Of these statutory alternatives, we must determine which applies, and thus which is the proper valuation date for the property subject to condemnation.

B.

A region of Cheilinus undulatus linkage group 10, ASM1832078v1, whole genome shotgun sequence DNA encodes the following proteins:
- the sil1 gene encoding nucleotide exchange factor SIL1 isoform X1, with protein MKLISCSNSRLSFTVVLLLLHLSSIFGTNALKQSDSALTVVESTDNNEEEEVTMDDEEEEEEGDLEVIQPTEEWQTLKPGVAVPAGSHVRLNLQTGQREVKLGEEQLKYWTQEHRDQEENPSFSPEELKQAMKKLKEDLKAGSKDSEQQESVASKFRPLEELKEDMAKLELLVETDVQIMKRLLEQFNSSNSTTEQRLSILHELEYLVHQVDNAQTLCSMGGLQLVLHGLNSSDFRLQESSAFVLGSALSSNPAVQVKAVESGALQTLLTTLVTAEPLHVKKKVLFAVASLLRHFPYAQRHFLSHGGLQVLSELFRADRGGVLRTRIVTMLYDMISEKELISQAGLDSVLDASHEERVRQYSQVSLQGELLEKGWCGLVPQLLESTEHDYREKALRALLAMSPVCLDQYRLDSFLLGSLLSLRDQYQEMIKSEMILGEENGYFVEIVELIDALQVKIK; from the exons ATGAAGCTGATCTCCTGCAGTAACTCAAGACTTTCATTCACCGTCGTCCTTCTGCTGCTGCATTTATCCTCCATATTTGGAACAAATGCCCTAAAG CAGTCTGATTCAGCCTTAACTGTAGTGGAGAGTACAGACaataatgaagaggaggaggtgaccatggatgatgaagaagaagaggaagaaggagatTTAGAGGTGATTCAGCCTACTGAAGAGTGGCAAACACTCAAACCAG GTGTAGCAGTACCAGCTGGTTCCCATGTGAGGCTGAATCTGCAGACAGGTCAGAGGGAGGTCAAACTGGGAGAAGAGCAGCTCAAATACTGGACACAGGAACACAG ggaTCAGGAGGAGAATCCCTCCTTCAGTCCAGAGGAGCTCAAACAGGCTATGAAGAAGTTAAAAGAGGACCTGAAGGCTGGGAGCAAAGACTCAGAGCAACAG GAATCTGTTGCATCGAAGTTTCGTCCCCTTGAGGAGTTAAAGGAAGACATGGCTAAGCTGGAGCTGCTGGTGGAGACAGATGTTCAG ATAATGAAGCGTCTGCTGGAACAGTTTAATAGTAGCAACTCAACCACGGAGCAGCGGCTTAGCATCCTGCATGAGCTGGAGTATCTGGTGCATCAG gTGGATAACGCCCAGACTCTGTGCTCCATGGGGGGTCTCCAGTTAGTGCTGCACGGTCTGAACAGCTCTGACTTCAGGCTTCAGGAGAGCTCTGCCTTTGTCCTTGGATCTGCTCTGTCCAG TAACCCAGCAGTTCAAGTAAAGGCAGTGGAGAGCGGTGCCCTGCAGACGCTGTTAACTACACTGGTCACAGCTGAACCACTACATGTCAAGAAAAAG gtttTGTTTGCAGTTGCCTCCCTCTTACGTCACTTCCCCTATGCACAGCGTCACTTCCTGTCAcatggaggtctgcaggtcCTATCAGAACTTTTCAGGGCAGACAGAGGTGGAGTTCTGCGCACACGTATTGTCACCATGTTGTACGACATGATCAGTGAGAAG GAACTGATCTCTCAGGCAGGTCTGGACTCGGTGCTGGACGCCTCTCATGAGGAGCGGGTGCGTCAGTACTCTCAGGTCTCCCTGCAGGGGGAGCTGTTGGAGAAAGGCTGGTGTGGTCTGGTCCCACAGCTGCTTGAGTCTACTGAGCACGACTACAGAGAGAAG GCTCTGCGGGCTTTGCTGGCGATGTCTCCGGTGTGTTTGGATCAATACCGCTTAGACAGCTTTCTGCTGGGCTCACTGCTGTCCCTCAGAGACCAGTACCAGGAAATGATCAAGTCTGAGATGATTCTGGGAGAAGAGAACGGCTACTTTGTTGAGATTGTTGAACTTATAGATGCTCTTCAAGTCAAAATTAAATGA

The Township asserts that this case is governed by N.J.S.A. 20:3-30(c), which provides that "[j]ust compensation shall be determined as of the date of the earliest of the following events: . . . the date on which action is taken by the condemnor which substantially affects the use and enjoyment of the property by the condemnee. . . ." According to the Township, under Twp. of West Windsor v. Nierenberg, 150 N.J. 111 (1997), the proper date of valuation of the property owned and occupied by the Stanleys is December 3, 1997, when a judgment of repose was entered approving the Township's fair share housing plan that included the Stanleys' property. The Stanleys, on the other hand, argue that the judgment of repose did not substantially affect their use and enjoyment of the property, because the later increase in value of their property was due solely to inflationary pressures and was not a result of any of the Township's actions as condemnor, and because they continued to live on, use, and enjoy their property unabated until November 2002. Thus, the Stanleys urge that N.J.S.A. 20:3-30(b) provides the proper standard for determining the date of valuation, specifically, "the date of the commencement of the action." The action in condemnation was not filed by the Township until May 8, 2002. The Stanleys assert, therefore, that that date, and not the December 3, 1997 date of the judgment of repose, is the proper valuation date.